The book titled, Sierra Leone Experiment in an African Nation, by Gershon Collier, and published by the New York University Press, was dedicated to his wife, “To Fashu, my wife whose selfless love and unflagging devotion have been constant sources of inspiration in my life.”
Ladies and Gentlemen, members of the Methodist Girls’ High School Old Girls’ Associations in the Diaspora are proud to share the love, devotion to duty, selfless sacrifice, caring personality, and hard work that shaped the life and legacy of Fashu Dora Collier, a woman of integrity, beauty, and class.
In 1959, when Fashu Collier was appointed the first qualified African female Principal of the Methodist Girls’ High School, she never set out to establish a legacy. It was the work and commitment toward the pupils, the teaching and non-
As a pupil at the Methodist Girls’ High School, Wilberforce, Fashu Collier’s dream was to live in the hills of Wilberforce in open spaces, with colorful flowering trees, shrubs, and huge fruit trees.
When she assumed office as principal, she faced enormous challenges. These challenges had nothing to do with her performance, the pupils, or the staff, but everything to do with what she inherited at the school, unpaid bills, and debts of all sorts. That was inundating.
Fortuitously for her, an introduction to an American businessman, Mr. Maurice Templesman, of Harry Winston in New York, in the early sixties, a gentleman who later became known as a friend of the Methodist Girls’ High School was a bridge to the unpaid bills. As a result of that introduction and the donations from the United States Embassy, the school was blessed with a newly constructed school library.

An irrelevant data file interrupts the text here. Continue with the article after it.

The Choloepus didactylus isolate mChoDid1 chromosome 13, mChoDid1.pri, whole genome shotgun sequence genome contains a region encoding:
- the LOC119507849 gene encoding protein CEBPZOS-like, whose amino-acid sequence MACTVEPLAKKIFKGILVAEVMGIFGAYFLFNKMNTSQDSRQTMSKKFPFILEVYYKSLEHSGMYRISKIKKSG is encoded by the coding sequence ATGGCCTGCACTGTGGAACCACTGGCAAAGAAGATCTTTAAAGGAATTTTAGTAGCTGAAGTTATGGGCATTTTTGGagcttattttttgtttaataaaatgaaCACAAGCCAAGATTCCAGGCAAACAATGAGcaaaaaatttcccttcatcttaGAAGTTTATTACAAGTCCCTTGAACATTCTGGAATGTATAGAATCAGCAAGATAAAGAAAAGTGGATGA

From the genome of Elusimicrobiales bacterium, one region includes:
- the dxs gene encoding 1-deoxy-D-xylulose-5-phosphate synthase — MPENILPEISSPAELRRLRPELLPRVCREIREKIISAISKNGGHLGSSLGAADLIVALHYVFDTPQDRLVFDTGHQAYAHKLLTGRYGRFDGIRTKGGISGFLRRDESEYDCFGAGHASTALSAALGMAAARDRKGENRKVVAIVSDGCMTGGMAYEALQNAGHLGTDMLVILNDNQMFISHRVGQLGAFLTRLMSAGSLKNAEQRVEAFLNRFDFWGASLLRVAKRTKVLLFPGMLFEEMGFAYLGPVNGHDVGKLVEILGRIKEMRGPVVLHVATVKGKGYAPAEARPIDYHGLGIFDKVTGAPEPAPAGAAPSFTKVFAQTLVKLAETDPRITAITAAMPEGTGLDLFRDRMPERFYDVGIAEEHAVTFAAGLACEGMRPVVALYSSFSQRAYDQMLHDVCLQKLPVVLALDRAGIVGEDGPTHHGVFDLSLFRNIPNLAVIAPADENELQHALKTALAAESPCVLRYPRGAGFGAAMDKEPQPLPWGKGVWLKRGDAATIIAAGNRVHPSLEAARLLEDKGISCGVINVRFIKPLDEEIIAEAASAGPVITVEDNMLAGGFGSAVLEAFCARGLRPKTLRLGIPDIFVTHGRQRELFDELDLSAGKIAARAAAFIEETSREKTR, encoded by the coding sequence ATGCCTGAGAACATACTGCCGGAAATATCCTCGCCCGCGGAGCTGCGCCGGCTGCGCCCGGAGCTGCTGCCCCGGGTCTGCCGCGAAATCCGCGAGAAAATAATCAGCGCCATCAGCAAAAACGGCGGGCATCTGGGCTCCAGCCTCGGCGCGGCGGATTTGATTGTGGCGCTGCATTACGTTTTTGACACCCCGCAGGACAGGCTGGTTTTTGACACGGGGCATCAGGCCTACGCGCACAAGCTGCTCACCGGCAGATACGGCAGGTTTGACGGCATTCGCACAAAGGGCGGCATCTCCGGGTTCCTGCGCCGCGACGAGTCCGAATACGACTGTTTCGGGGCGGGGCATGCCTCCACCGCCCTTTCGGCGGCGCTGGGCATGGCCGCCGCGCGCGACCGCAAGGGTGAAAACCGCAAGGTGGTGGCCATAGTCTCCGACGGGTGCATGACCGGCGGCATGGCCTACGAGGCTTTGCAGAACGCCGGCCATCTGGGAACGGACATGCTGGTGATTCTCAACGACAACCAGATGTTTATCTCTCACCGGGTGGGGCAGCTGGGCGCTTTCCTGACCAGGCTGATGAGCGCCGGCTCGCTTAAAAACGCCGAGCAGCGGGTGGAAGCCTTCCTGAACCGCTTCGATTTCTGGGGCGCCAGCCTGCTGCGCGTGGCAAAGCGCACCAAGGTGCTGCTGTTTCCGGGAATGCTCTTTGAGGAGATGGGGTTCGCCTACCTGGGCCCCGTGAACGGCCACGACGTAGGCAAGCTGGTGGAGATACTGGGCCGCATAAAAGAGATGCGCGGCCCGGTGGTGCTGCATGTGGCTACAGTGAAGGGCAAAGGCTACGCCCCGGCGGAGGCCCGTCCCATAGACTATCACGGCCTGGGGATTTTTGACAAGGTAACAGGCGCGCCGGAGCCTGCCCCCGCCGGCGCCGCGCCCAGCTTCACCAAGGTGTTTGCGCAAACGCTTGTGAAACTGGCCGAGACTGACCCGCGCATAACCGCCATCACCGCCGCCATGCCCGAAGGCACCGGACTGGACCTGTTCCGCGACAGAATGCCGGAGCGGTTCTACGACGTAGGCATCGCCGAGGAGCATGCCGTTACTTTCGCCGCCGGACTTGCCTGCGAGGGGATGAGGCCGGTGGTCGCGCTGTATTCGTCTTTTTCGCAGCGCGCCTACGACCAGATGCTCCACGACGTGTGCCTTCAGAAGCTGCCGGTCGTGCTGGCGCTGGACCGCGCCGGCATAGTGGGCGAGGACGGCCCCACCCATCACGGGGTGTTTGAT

Consequently, an invitation to a curry lunch at the home of a Rev. & Mrs. Gill, presented an opportunity for Fashu Collier to meet with Rev. Butler, a representative of the German Evangelist Churches, who was in Freetown, Sierra Leone to identify projects that could be financed by his group, Bread for the World. The aftertaste of curry, must have been short lived for Fashu Collier, while the conversation that centered on the projects expected to be undertaken at the school, had an enduring effect with a lasting impact. Soon after that, changes began to take place at the school. There were physical structures, a dining hall and kitchen for the boarders, a block of six staff flats, and a principal’s residence, where Fashu Collier eventually lived, thereby fulfilling her childhood dreams.